Now I like following tennis and Doha is always an important tournament, it's in the opening week of the tennis year and for many players the tournaments held this week (Doha, Pune and Brisbane) are the only warm-up tournament a player will enter before the Australian Open. Thus tennis watchers keep an eye on who is doing well and who is struggling as it might indicate front-runners for the Australian. Doha pays better-than-average money so lots of players come here. This year the buzz was around world #1 Novak Djokovic (is he still in his impressive form from last season?), 3-time Grand Slam winner Stan Wawrinka (has he recovered from injury?), up-and-coming young-gun Karen Khachanov, and top-10 Thiem who has been a dangerous opponent in 2017.

Well, none of them made it to the final. Both Djokovic and Wawrinka lost to the Spanish player Bautista-Agut, a sometimes top-20 player who is a bit of a wild card as he gets the occasional fairy-tale run. Like this week.



Hey, whatever works. The final was Bautista-Agut against back-from-injury top-10 player Tomas Berdych. Odds favoured Berdych but Bautista-Agut kept the magic run going and won. It was a bit tense in the 3rd set, Bautista-Agut has triple break point and blew it, then faced double break point the next game, but managed to calm down, refocus, and get out of trouble.

Had you asked me at the start of the week I'd have never picked Bautista-Agut as a potential winner but his win was well deserved. The tennis world is now abuzz about it, he beat three solid players in a row (Wawrinka, Djokovic and Berdych) to win. Wow! Thanks to the win be sure to look for Bautista-Agut's name as one of the bookie's dark-horse candidates for a deep run in the Australian Open.

In February is the ladies tournament. I hope some top players show up for that.

Saturday, January 05, 2019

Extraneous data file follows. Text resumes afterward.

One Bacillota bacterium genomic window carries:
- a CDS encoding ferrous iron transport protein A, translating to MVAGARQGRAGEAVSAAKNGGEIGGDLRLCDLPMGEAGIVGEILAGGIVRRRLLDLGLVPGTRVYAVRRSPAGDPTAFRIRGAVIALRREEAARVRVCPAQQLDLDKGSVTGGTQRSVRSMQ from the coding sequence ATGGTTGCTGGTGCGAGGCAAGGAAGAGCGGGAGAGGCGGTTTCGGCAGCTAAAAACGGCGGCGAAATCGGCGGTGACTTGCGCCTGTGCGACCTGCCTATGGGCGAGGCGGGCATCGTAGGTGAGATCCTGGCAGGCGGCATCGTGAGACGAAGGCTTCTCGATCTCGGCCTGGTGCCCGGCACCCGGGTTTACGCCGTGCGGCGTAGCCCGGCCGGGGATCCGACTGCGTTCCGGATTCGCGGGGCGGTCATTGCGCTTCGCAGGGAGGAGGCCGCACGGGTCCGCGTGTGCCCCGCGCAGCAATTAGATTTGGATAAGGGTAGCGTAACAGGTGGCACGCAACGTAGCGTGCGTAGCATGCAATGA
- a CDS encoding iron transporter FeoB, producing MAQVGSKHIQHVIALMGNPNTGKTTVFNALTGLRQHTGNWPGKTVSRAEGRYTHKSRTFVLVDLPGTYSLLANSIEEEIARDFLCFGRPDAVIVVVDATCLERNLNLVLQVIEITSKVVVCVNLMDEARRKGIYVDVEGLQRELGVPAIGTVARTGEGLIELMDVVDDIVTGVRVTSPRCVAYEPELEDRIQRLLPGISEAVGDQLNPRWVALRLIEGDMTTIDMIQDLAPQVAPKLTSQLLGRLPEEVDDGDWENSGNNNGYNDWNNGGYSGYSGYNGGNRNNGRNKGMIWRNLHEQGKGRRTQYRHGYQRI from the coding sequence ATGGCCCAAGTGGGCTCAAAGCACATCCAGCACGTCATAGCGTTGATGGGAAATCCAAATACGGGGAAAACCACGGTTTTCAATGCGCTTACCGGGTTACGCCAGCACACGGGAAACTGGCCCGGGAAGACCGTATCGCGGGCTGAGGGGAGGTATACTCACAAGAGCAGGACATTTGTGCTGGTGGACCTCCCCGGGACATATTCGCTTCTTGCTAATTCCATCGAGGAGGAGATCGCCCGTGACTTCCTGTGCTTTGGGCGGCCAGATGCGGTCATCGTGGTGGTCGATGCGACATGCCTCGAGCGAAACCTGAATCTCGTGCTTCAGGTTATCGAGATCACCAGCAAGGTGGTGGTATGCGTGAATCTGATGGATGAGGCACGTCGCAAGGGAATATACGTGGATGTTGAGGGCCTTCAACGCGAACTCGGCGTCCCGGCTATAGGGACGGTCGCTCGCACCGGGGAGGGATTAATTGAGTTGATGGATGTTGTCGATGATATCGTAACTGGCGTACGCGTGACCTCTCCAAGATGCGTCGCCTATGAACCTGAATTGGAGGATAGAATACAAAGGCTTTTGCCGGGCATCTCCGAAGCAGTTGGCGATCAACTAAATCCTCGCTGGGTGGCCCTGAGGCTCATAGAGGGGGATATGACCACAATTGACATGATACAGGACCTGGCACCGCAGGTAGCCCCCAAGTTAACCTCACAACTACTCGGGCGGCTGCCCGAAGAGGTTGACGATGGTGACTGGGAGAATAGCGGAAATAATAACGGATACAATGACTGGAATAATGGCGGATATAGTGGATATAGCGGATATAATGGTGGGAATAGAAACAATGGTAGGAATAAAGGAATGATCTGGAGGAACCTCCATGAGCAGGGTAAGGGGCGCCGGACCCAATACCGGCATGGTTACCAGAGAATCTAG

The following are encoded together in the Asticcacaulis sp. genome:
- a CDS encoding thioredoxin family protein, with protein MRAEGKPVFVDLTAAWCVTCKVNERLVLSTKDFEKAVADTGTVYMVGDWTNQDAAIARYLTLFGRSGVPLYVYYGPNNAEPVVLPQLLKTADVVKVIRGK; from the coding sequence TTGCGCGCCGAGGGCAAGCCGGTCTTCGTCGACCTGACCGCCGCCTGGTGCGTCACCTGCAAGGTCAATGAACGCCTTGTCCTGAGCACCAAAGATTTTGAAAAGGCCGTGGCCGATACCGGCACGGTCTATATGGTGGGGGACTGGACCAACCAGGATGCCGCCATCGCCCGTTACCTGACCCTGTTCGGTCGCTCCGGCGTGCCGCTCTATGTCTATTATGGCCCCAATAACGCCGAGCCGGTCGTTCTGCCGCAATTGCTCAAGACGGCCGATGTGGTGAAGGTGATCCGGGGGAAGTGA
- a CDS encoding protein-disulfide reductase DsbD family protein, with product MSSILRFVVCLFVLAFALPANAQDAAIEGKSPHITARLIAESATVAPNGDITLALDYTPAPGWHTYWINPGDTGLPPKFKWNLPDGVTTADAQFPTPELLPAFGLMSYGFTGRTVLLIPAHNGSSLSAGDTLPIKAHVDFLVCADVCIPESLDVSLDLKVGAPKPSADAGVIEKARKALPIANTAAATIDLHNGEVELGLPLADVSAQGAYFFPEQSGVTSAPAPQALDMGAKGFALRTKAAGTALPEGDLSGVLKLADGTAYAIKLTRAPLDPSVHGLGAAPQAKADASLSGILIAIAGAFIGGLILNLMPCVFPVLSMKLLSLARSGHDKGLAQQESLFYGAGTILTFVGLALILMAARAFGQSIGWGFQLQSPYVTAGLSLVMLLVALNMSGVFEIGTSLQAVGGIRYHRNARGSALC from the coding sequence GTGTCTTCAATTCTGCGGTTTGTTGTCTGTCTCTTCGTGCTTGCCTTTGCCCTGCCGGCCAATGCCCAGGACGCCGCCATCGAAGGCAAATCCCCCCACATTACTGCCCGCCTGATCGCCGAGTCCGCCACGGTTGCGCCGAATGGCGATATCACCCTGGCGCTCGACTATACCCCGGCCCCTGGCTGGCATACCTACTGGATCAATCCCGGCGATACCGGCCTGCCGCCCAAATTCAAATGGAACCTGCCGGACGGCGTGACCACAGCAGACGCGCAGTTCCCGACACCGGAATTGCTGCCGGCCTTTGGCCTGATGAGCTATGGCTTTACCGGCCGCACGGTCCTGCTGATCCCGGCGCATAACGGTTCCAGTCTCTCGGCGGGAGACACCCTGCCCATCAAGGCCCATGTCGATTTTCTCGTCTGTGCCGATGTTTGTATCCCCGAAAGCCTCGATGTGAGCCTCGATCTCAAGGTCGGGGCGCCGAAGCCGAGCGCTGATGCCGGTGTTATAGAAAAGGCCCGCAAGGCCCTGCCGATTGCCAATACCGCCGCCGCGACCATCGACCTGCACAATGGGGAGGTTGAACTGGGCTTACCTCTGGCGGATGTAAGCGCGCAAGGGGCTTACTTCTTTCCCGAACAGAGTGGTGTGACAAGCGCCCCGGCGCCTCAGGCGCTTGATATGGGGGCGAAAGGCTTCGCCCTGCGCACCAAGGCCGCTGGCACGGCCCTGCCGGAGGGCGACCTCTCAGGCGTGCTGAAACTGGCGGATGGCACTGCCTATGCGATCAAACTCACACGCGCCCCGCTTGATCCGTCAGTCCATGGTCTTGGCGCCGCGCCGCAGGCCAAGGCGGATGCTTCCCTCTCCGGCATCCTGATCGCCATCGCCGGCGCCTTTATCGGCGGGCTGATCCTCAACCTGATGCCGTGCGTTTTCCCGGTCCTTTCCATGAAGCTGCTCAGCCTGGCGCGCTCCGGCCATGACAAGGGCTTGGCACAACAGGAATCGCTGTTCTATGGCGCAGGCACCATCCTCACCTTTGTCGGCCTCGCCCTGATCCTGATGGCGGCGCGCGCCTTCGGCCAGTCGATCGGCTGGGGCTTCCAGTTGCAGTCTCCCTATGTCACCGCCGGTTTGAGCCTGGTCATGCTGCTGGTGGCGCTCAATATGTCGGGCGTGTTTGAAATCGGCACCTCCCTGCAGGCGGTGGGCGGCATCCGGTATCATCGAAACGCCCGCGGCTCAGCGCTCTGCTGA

Reflections on 2018

So ends another year in Qatar. I have no plans to move so with luck I'll be here for a while yet. Meantime, as is my usual custom, here's a recap of some photos throughout the year.


At the Robot Restaurant. Shinjuku, Japan.




With a new friend. Vancouver.




Trying a brainwave detector. Seattle.





On the beach having a shisha. Bodrum, Turkey.




This guy did a good job singing Beatles covers despite not knowing English (he memorized the words). Random bar on the side of a highway, near the Laos border, Northern Thailand




Enjoying the skyline. Osaka, Japan




At the corner of Haight and Ashbury. San Francisco




Wandering around Souq Al Wakra, Qatar.




It's raining but it's still a nice view. Phuket, Thailand.




Trying out a new hairstyle, courtesy of my niece.




I did alright. The Strip, Las Vegas.




A watch, immobilized at the time the bomb hit. Hiroshima, Japan.




At a Borg exhibit. Seattle.




A resort in the jungles near Chiang Mai, Thailand



At a camp with friends (and friends of friends). Dukhan, Qatar.




Witnessing the sacrifice of animals for Eid Al-Adha. Mudanya, Turkey




Owls! They're so soft and cute. An owl cafe, Ikebukuro, Japan




And best wishes to everyone for the New Year!

Wednesday, December 26, 2018

Souq Waqif Update

It's winter! That means the temperature is nice enough to go walking around in the evening. It had been a while since I've been to Souq Waqif so I went down to see what changed over the summer.

First, the latest stock of falcons is in the shops. I saw a few Qataris looking at the birds, shopping around for the perfect hunting falcon.




Crossing over to the restaurant area I was surprised to see that a Novo Cinema opened in the Souq! It doesn't look very big but actually most of it is underground, the building is just the entrance.




And at the end of the restaurant area they've opened the stairway to the new Musherib neighbourhood. Some of the Musherib area is open and it looks like there will soon be shops and cafes opening. There was also a new hotel that looked like it would open soon.



I didn't realize that Musherib also is developing a light rail service to take people around the neighbourhood.


That rail service will be a great way to get around when everyone arrived at the metro station. It looks like it's almost ready but the buildings around the station are still under construction.



I'm really looking forward to the metro. Some of it will be open soon. There were rumours there would be a soft opening on Dec 19th but Qatar Rail made a press release denouncing the rumour. Anyway, it'll be soon.